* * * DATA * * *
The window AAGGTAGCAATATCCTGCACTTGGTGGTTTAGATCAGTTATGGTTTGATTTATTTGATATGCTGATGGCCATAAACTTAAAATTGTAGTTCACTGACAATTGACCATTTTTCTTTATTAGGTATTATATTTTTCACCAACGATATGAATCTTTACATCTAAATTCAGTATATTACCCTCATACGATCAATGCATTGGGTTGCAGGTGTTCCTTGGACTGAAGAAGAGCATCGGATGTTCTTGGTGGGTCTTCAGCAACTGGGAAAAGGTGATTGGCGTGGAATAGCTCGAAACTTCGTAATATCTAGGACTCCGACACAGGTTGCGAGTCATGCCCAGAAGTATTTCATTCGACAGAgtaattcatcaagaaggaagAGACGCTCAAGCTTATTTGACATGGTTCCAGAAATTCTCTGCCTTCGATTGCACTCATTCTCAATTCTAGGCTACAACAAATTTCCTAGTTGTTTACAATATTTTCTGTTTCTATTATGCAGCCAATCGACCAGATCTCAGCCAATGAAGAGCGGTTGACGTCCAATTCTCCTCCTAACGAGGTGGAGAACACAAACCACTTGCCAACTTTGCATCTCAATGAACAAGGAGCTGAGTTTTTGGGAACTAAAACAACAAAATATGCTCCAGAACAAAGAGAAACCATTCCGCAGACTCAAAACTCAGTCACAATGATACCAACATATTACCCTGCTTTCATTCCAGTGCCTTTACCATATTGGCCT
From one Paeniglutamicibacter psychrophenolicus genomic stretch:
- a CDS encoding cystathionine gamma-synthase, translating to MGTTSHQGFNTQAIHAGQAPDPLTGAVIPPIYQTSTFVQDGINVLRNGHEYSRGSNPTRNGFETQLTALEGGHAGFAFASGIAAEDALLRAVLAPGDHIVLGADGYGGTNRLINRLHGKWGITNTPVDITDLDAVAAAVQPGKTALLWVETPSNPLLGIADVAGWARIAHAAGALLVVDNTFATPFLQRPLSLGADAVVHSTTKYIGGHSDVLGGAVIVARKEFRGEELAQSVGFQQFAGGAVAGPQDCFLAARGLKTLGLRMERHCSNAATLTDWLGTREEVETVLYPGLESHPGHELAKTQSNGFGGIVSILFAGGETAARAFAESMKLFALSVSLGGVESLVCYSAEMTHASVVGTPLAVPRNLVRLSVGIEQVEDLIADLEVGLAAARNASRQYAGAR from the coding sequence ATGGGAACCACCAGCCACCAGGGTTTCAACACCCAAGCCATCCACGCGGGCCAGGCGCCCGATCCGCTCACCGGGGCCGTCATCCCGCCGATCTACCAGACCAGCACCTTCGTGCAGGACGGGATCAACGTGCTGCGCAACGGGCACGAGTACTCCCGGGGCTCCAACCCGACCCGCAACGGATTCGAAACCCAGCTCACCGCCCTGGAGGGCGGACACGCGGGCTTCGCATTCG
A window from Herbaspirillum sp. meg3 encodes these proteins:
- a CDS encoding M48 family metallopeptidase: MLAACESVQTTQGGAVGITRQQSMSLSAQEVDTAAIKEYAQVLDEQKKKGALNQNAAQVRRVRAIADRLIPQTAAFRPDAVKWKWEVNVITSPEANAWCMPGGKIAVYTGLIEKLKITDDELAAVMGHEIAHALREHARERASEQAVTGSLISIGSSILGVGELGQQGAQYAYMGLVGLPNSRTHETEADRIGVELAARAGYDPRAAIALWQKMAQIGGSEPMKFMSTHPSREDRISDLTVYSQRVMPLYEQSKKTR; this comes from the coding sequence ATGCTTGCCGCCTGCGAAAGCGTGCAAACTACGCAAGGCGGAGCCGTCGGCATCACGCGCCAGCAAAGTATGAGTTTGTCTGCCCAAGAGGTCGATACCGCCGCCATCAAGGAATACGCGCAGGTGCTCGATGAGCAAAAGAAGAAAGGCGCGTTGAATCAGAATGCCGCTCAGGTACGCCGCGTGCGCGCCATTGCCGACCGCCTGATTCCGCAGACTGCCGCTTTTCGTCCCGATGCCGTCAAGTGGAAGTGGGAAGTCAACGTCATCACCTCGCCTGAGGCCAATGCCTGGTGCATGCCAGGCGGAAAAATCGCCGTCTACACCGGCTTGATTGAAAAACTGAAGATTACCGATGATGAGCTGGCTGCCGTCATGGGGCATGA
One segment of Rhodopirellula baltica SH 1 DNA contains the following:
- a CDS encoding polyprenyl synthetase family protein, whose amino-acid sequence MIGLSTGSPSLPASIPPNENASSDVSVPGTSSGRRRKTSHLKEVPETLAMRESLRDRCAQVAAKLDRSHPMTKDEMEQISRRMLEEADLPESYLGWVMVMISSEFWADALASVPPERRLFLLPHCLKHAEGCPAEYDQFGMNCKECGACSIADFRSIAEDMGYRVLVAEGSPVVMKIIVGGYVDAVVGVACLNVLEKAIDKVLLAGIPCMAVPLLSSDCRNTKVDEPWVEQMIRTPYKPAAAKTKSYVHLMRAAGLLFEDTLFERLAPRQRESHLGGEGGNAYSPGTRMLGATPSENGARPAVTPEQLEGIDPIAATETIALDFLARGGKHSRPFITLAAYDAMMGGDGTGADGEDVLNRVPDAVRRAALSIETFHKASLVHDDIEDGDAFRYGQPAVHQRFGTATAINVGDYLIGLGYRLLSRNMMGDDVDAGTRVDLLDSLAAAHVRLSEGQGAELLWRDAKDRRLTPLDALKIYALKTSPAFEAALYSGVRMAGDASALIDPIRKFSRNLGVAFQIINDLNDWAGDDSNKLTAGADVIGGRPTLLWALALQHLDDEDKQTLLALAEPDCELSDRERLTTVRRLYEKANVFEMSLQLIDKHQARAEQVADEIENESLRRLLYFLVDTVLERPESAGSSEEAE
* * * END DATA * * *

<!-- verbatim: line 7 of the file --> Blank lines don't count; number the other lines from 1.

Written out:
- a CDS encoding polyprenyl synthetase family protein, whose amino-acid sequence MIGLSTGSPSLPASIPPNENASSDVSVPGTSSGRRRKTSHLKEVPETLAMRESLRDRCAQVAAKLDRSHPMTKDEMEQISRRMLEEADLPESYLGWVMVMISSEFWADALASVPPERRLFLLPHCLKHAEGCPAEYDQFGMNCKECGACSIADFRSIAEDMGYRVLVAEGSPVVMKIIVGGYVDAVVGVACLNVLEKAIDKVLLAGIPCMAVPLLSSDCRNTKVDEPWVEQMIRTPYKPAAAKTKSYVHLMRAAGLLFEDTLFERLAPRQRESHLGGEGGNAYSPGTRMLGATPSENGARPAVTPEQLEGIDPIAATETIALDFLARGGKHSRPFITLAAYDAMMGGDGTGADGEDVLNRVPDAVRRAALSIETFHKASLVHDDIEDGDAFRYGQPAVHQRFGTATAINVGDYLIGLGYRLLSRNMMGDDVDAGTRVDLLDSLAAAHVRLSEGQGAELLWRDAKDRRLTPLDALKIYALKTSPAFEAALYSGVRMAGDASALIDPIRKFSRNLGVAFQIINDLNDWAGDDSNKLTAGADVIGGRPTLLWALALQHLDDEDKQTLLALAEPDCELSDRERLTTVRRLYEKANVFEMSLQLIDKHQARAEQVADEIENESLRRLLYFLVDTVLERPESAGSSEEAE